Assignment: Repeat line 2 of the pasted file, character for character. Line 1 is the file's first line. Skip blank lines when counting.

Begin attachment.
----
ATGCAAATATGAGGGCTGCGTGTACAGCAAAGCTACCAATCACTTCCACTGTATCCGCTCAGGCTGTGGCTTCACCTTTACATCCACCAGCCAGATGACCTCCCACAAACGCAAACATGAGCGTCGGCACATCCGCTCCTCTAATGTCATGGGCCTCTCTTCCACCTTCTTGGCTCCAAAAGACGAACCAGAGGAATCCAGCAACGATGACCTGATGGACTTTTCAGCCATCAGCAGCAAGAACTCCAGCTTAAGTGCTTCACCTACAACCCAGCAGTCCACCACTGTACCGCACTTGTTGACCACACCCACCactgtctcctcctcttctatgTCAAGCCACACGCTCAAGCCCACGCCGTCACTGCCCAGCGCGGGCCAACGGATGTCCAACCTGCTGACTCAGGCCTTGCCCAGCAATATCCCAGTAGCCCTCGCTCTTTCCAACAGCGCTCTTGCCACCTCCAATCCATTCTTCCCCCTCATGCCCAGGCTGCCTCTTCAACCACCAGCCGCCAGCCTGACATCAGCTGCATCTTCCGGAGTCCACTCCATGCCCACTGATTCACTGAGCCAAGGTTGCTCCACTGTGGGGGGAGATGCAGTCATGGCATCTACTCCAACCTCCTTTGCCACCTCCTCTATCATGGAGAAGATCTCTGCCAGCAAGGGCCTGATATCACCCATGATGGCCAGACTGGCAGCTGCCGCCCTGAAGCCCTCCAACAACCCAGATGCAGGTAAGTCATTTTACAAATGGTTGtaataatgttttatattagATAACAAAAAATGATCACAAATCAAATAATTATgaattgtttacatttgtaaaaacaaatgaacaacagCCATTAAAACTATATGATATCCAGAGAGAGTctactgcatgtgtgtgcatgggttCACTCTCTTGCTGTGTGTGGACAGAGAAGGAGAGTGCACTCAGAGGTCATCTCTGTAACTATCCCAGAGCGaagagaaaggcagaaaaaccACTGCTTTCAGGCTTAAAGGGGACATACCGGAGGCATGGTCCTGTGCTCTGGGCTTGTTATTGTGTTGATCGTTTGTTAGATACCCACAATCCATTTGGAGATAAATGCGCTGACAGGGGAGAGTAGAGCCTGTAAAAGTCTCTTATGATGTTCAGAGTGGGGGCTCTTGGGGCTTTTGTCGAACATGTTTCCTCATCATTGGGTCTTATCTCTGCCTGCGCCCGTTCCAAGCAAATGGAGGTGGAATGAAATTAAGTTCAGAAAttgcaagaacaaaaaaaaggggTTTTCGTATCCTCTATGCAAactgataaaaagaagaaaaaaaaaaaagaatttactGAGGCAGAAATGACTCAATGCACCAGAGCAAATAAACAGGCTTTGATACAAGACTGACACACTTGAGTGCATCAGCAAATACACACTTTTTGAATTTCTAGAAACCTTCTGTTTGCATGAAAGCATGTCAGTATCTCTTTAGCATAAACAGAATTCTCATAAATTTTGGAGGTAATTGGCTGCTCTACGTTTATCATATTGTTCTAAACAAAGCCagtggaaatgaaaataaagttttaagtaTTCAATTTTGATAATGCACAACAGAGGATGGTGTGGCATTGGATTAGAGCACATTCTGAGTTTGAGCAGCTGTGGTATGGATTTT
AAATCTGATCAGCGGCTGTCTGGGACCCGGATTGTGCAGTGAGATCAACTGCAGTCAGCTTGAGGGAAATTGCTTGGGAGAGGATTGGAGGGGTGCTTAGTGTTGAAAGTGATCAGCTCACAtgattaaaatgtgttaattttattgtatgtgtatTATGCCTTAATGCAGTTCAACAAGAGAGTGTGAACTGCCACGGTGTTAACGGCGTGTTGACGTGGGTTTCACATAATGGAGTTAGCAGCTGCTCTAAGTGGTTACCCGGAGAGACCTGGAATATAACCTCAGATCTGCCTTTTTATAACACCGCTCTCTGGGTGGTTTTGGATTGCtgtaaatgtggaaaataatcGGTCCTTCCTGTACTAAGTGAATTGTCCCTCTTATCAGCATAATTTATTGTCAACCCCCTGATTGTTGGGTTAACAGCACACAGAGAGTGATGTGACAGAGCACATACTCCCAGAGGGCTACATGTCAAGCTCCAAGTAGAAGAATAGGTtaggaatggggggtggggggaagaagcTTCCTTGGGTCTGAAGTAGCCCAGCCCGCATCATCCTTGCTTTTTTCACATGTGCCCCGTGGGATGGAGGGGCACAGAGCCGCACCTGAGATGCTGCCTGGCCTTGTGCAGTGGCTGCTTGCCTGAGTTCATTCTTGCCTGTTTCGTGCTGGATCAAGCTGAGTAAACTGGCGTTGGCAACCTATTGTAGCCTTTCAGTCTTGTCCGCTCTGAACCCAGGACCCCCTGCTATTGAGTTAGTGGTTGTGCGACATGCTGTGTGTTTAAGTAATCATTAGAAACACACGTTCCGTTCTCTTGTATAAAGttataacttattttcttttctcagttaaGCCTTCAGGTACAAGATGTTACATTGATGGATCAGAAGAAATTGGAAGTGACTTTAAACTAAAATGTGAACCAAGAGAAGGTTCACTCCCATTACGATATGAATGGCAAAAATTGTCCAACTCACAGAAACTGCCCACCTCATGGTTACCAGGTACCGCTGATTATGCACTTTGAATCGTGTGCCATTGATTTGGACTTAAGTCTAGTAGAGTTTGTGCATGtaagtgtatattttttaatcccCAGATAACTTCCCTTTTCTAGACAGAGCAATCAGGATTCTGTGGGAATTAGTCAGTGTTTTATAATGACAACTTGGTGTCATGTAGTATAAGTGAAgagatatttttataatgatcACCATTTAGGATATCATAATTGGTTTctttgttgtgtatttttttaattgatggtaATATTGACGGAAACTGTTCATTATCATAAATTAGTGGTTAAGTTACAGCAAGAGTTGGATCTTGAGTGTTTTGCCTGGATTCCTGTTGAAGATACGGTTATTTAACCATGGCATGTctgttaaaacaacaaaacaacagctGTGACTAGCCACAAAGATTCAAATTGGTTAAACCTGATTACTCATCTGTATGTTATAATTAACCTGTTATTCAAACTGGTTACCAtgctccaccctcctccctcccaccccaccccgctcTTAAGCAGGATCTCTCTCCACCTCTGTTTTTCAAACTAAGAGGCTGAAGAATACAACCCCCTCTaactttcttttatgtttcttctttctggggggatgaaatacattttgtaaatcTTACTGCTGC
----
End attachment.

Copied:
AAATCTGATCAGCGGCTGTCTGGGACCCGGATTGTGCAGTGAGATCAACTGCAGTCAGCTTGAGGGAAATTGCTTGGGAGAGGATTGGAGGGGTGCTTAGTGTTGAAAGTGATCAGCTCACAtgattaaaatgtgttaattttattgtatgtgtatTATGCCTTAATGCAGTTCAACAAGAGAGTGTGAACTGCCACGGTGTTAACGGCGTGTTGACGTGGGTTTCACATAATGGAGTTAGCAGCTGCTCTAAGTGGTTACCCGGAGAGACCTGGAATATAACCTCAGATCTGCCTTTTTATAACACCGCTCTCTGGGTGGTTTTGGATTGCtgtaaatgtggaaaataatcGGTCCTTCCTGTACTAAGTGAATTGTCCCTCTTATCAGCATAATTTATTGTCAACCCCCTGATTGTTGGGTTAACAGCACACAGAGAGTGATGTGACAGAGCACATACTCCCAGAGGGCTACATGTCAAGCTCCAAGTAGAAGAATAGGTtaggaatggggggtggggggaagaagcTTCCTTGGGTCTGAAGTAGCCCAGCCCGCATCATCCTTGCTTTTTTCACATGTGCCCCGTGGGATGGAGGGGCACAGAGCCGCACCTGAGATGCTGCCTGGCCTTGTGCAGTGGCTGCTTGCCTGAGTTCATTCTTGCCTGTTTCGTGCTGGATCAAGCTGAGTAAACTGGCGTTGGCAACCTATTGTAGCCTTTCAGTCTTGTCCGCTCTGAACCCAGGACCCCCTGCTATTGAGTTAGTGGTTGTGCGACATGCTGTGTGTTTAAGTAATCATTAGAAACACACGTTCCGTTCTCTTGTATAAAGttataacttattttcttttctcagttaaGCCTTCAGGTACAAGATGTTACATTGATGGATCAGAAGAAATTGGAAGTGACTTTAAACTAAAATGTGAACCAAGAGAAGGTTCACTCCCATTACGATATGAATGGCAAAAATTGTCCAACTCACAGAAACTGCCCACCTCATGGTTACCAGGTACCGCTGATTATGCACTTTGAATCGTGTGCCATTGATTTGGACTTAAGTCTAGTAGAGTTTGTGCATGtaagtgtatattttttaatcccCAGATAACTTCCCTTTTCTAGACAGAGCAATCAGGATTCTGTGGGAATTAGTCAGTGTTTTATAATGACAACTTGGTGTCATGTAGTATAAGTGAAgagatatttttataatgatcACCATTTAGGATATCATAATTGGTTTctttgttgtgtatttttttaattgatggtaATATTGACGGAAACTGTTCATTATCATAAATTAGTGGTTAAGTTACAGCAAGAGTTGGATCTTGAGTGTTTTGCCTGGATTCCTGTTGAAGATACGGTTATTTAACCATGGCATGTctgttaaaacaacaaaacaacagctGTGACTAGCCACAAAGATTCAAATTGGTTAAACCTGATTACTCATCTGTATGTTATAATTAACCTGTTATTCAAACTGGTTACCAtgctccaccctcctccctcccaccccaccccgctcTTAAGCAGGATCTCTCTCCACCTCTGTTTTTCAAACTAAGAGGCTGAAGAATACAACCCCCTCTaactttcttttatgtttcttctttctggggggatgaaatacattttgtaaatcTTACTGCTGC